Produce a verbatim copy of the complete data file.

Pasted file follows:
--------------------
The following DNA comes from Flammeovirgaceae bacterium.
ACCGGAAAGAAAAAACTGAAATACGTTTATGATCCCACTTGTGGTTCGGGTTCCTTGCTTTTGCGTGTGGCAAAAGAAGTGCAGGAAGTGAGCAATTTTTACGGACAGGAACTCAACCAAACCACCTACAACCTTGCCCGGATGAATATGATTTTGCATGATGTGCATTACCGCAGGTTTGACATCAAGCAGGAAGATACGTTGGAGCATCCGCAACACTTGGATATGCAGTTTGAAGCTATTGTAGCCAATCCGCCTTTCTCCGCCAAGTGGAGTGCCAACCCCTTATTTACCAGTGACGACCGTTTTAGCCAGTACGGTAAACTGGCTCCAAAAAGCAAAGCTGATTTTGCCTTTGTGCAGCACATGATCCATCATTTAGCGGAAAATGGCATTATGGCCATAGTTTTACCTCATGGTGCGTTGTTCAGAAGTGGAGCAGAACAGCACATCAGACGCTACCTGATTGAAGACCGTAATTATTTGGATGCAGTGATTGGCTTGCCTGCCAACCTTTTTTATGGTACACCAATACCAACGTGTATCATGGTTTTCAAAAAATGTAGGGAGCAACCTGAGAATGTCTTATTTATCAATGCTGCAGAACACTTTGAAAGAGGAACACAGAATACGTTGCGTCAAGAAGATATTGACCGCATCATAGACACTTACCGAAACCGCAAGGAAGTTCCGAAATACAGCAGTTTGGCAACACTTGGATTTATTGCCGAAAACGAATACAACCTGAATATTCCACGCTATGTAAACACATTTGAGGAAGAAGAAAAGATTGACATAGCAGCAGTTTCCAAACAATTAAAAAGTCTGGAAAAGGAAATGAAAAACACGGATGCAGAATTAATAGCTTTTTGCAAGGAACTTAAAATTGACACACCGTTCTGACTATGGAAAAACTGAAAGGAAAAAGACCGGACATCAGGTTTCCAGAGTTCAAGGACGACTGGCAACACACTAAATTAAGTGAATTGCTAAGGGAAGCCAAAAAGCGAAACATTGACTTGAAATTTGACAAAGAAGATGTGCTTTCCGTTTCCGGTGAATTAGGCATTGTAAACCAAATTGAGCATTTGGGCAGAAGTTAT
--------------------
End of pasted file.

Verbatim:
The following DNA comes from Flammeovirgaceae bacterium.
ACCGGAAAGAAAAAACTGAAATACGTTTATGATCCCACTTGTGGTTCGGGTTCCTTGCTTTTGCGTGTGGCAAAAGAAGTGCAGGAAGTGAGCAATTTTTACGGACAGGAACTCAACCAAACCACCTACAACCTTGCCCGGATGAATATGATTTTGCATGATGTGCATTACCGCAGGTTTGACATCAAGCAGGAAGATACGTTGGAGCATCCGCAACACTTGGATATGCAGTTTGAAGCTATTGTAGCCAATCCGCCTTTCTCCGCCAAGTGGAGTGCCAACCCCTTATTTACCAGTGACGACCGTTTTAGCCAGTACGGTAAACTGGCTCCAAAAAGCAAAGCTGATTTTGCCTTTGTGCAGCACATGATCCATCATTTAGCGGAAAATGGCATTATGGCCATAGTTTTACCTCATGGTGCGTTGTTCAGAAGTGGAGCAGAACAGCACATCAGACGCTACCTGATTGAAGACCGTAATTATTTGGATGCAGTGATTGGCTTGCCTGCCAACCTTTTTTATGGTACACCAATACCAACGTGTATCATGGTTTTCAAAAAATGTAGGGAGCAACCTGAGAATGTCTTATTTATCAATGCTGCAGAACACTTTGAAAGAGGAACACAGAATACGTTGCGTCAAGAAGATATTGACCGCATCATAGACACTTACCGAAACCGCAAGGAAGTTCCGAAATACAGCAGTTTGGCAACACTTGGATTTATTGCCGAAAACGAATACAACCTGAATATTCCACGCTATGTAAACACATTTGAGGAAGAAGAAAAGATTGACATAGCAGCAGTTTCCAAACAATTAAAAAGTCTGGAAAAGGAAATGAAAAACACGGATGCAGAATTAATAGCTTTTTGCAAGGAACTTAAAATTGACACACCGTTCTGACTATGGAAAAACTGAAAGGAAAAAGACCGGACATCAGGTTTCCAGAGTTCAAGGACGACTGGCAACACACTAAATTAAGTGAATTGCTAAGGGAAGCCAAAAAGCGAAACATTGACTTGAAATTTGACAAAGAAGATGTGCTTTCCGTTTCCGGTGAATTAGGCATTGTAAACCAAATTGAGCATTTGGGCAGAAGTTAT